They are interested in first year sales as it represents their desired window for getting their money back. Most publishers told us that 80-90% of the book's sales occur in the first six months of it's publication, barring a major development, like a movie deal or instant celebrity status. The royalty rate for ABA books (secular) is usually 15% of the suggested retail price of the book for hardcover, and 8-10% for paper back or eBooks. If, for example, a book is priced at $25.00, the royalty rate is $3.75 per hard cover unit sold. If a publisher thinks your book will sell 25,000 copies of a $25.00 MSRP product, then they'll offer you between $90,000 and $100,000. If they only predict 10,000, you'll only be offered about $40,000. This is why we scratch our heads when we read about mega offers to celebrities, when celebrity books seldom sell 500,000 to a million copies in their lifetime! (Note: For the Christian Book Association titles, the royalty is usually 20% of net profits, not a percentage of the book's price point. Not much difference at the end of the day.)
The trick for you then, is to understand how first year sales are forecast by publishers. If the author has already been published, then it's a pretty straightforward process. You look up the sales figures for the last book, and either give it a little discount or premium, then make your offer. If the last book sold 20,000 units, and the author hasn't dramtically increased her profile or platform, then the most you will predict is 20,000. If the last book was a 100,000 unit sales hit, then you can also predict that (plus or minus progress) in your offer. They will stick to this even when the topics or genres were different, as they claim it has an impact on the book buyer at retail. It's not fair, because your last book's sales figures could have been influenced by timing, the publisher's engagement with the book or it's topic/genre. This is also why, unless you are the next Malcolm Gladwell or Steven King, your first book advance will be your largest. Because they had to guess!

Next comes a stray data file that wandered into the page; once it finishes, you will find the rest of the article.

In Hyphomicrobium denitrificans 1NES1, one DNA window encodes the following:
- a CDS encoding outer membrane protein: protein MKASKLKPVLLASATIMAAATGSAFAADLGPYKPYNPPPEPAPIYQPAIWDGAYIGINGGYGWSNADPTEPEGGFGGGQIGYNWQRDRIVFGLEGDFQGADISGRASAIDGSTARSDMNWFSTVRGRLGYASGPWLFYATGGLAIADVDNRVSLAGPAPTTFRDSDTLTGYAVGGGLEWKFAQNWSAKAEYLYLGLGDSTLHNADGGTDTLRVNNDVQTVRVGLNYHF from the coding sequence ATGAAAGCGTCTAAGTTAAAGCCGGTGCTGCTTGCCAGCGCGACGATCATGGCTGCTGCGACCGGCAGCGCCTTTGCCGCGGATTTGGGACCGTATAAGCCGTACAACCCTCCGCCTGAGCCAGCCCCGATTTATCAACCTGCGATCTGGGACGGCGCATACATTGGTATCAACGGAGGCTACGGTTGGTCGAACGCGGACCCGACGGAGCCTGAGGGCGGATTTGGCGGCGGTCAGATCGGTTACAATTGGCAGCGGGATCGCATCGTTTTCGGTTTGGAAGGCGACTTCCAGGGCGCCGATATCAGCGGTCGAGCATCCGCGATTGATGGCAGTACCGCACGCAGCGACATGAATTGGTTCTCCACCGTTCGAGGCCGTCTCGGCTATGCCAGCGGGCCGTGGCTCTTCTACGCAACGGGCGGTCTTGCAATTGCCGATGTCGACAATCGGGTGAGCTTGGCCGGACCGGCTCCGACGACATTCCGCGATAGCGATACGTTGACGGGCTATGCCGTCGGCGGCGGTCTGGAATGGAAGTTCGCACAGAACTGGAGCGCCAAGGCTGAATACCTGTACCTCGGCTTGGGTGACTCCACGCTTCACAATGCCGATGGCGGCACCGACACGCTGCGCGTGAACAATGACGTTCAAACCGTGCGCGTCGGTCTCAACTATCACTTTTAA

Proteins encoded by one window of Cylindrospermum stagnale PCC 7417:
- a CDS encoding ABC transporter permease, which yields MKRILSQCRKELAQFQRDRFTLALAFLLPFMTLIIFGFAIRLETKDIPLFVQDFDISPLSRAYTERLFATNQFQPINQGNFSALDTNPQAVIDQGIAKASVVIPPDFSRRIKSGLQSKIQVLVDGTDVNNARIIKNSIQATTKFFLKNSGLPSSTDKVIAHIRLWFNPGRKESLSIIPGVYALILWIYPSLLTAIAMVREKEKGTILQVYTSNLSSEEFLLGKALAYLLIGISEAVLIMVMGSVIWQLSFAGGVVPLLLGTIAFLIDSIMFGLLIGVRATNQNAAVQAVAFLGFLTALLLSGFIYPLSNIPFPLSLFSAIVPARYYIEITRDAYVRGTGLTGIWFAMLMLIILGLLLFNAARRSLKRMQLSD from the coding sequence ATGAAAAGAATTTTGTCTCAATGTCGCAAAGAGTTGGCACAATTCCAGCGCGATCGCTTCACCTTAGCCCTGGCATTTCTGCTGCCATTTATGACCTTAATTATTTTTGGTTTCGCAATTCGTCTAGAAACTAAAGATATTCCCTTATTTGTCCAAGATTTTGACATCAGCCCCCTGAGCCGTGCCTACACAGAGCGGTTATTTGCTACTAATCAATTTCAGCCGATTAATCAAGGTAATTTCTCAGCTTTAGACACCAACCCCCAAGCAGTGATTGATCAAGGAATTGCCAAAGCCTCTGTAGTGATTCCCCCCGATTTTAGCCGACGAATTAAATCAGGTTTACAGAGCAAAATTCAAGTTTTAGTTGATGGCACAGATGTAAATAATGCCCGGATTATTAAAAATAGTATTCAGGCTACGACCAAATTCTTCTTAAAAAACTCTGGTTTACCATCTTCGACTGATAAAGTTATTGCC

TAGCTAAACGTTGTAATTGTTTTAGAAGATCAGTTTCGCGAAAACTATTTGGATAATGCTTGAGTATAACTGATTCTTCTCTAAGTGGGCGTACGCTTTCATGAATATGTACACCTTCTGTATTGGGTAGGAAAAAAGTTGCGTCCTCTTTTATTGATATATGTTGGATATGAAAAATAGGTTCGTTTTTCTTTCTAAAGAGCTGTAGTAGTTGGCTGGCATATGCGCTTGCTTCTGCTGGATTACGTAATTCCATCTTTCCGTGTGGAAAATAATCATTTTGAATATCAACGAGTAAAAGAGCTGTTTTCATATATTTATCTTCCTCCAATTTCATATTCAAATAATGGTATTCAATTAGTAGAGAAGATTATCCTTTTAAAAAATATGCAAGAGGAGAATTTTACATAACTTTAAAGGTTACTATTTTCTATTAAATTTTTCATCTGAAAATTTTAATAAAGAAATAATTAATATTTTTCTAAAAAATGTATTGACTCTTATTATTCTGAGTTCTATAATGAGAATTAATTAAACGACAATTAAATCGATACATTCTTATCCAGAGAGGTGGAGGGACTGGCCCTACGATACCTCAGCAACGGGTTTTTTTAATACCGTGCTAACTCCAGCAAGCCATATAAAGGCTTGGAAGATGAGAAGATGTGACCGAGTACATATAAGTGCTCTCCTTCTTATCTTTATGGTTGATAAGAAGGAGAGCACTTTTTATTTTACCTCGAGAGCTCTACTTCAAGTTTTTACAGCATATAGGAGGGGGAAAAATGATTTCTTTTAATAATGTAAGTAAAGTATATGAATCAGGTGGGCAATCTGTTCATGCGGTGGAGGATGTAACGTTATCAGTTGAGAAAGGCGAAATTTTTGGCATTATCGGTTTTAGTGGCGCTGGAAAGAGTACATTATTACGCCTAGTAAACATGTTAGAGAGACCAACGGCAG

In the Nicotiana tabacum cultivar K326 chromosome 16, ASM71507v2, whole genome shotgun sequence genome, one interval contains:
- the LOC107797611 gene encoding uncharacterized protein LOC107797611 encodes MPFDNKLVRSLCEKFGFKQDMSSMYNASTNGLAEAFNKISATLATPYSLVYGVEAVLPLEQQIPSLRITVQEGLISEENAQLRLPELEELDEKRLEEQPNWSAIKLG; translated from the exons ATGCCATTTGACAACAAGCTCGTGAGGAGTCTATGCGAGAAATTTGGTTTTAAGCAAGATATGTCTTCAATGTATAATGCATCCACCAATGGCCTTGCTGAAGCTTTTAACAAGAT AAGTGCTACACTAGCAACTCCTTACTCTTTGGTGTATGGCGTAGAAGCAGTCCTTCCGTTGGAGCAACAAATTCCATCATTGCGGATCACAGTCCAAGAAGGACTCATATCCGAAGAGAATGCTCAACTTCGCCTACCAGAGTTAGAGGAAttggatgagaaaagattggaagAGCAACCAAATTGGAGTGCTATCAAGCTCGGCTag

What I was looking for was the magic formula, or algorithm, for predicting first year sales when there is no historical sales data on the author. Here are the factors most publishers use for their first year sales formula: Category Sales, Quality, Platform and Release Terms.